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New Zealand Tech Alliance calls for event submissions for nationwide festival of tech

New Zealand Tech Alliance, a group of over 20 independent technology associations, is calling for submissions from organisations keen to take part in Techweek2020, a nationwide series of events showcasing and celebrating New Zealand tech innovation during the week 18 – 24 May. Tech Alliance Chief Strategy Officer Julie Gill says Techweek2020 is a fantastic opportunity for everyone involved in New Zealand’s vibrant tech innovation ecosystem to meet, share ideas and find new ways to work together. “Techweek is when everyone in the tech sector can showcase the amazing innovation that is taking place in Aotearoa,” Gill says. “Techweek2020 marks the fifth year, with the first iteration of Techweek including 55 events attended by 10,000 people in Auckland. It has now grown to become a nationwide event that attracts over 46,000 attendees around the country. The theme this year is ‘Connecting our future’, which recognises that as we begin a new decade, we need to be thinking long-term about how new technology is impacting our nation.” There are three distinct pillars of activity during Techweek – community, education and business – and submissions are welcome from organisations with ideas for events that support one or more of these pillars. Events can vary from major conferences to small meetups on niche topics, hackathons, workshops and networking events. “Whether it is a two-day conference with multiple speakers or a 30-minute pitch session for fledgling start-ups, we’d love to hear from anyone interested in taking part,” Gill says. Gill says she is delighted that AUT and Callaghan Innovation have once again signed on as strategic partners, and that ANZ Bank and Chorus are Festival Partners for Techweek2020. For ongoing updates and information about Techweek2020, visit www.techweek.co.nz.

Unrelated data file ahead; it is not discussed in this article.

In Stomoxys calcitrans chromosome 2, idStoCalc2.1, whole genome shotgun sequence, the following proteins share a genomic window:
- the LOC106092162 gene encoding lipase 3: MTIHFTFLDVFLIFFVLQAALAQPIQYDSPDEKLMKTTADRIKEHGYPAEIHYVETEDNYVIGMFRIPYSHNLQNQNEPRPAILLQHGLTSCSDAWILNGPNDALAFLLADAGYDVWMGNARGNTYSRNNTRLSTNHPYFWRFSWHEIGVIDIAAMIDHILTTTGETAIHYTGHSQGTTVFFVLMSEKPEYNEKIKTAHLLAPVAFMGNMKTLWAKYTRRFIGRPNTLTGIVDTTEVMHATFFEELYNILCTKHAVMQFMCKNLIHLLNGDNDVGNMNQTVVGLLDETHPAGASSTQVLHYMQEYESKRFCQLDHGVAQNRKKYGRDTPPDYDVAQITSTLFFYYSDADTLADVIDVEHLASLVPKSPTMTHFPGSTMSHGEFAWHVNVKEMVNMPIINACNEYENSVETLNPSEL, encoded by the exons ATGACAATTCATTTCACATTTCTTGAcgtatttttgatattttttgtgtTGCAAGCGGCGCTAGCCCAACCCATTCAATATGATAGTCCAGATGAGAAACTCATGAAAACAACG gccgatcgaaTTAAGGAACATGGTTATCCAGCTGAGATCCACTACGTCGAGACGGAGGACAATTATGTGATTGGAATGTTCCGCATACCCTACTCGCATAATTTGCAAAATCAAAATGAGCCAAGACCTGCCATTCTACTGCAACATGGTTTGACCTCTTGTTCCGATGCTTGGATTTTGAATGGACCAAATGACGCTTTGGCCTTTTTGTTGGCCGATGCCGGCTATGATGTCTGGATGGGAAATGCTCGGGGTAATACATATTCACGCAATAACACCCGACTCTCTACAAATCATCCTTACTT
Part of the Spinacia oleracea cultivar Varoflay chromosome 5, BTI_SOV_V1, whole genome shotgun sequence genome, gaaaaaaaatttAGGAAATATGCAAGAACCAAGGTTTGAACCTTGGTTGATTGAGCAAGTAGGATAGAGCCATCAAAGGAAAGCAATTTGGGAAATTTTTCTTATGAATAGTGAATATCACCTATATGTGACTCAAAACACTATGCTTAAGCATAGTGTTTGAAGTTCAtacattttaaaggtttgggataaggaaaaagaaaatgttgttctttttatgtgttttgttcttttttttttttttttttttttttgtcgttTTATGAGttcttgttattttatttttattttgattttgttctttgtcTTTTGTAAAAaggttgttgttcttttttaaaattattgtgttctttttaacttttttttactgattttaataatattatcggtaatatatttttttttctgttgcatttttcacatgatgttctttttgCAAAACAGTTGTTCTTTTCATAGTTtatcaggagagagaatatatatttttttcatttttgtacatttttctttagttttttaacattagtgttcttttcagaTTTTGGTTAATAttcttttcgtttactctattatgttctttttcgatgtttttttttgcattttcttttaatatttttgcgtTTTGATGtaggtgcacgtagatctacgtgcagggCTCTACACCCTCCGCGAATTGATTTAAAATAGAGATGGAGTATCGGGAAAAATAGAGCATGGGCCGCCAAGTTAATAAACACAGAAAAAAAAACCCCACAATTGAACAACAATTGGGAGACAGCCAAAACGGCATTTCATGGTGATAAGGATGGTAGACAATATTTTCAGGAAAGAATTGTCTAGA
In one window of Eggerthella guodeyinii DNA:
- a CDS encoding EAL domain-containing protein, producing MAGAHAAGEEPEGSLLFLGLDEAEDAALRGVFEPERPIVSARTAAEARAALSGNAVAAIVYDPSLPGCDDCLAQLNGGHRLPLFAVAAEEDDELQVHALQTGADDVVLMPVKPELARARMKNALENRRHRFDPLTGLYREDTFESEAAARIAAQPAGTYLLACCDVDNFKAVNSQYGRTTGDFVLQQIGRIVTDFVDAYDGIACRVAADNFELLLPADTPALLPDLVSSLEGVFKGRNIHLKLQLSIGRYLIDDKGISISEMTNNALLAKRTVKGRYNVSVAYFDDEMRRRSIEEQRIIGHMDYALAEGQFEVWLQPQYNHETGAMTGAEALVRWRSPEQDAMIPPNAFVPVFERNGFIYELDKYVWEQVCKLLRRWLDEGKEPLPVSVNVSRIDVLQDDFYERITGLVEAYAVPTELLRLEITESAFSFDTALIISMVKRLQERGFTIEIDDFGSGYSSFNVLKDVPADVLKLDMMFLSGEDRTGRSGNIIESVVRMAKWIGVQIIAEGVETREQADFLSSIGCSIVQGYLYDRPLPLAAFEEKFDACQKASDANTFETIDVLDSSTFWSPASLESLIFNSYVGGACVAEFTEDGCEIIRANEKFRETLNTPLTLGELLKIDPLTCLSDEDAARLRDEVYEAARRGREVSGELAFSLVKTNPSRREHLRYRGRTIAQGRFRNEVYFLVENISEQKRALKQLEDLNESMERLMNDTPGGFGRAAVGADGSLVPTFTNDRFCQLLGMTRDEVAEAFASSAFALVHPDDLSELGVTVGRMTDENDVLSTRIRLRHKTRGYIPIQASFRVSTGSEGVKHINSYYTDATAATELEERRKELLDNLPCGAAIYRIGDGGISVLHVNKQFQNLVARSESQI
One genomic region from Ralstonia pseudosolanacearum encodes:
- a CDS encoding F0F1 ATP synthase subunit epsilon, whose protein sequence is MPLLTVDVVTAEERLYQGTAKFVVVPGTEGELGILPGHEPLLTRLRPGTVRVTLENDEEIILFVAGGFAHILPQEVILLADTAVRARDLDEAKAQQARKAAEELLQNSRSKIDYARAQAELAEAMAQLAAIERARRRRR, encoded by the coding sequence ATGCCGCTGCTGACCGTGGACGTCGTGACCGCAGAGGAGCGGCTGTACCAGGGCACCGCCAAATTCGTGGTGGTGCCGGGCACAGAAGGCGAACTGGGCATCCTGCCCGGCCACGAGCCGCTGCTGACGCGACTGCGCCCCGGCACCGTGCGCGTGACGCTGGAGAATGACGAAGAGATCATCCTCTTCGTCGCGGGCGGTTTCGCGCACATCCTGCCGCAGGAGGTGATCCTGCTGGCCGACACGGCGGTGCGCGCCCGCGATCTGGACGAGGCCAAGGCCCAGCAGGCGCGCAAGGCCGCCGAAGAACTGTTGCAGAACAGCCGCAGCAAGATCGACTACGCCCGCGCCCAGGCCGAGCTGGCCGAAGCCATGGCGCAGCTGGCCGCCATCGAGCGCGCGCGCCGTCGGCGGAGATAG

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Precision Driven Health announces sponsorship of Hack Aotearoa 2020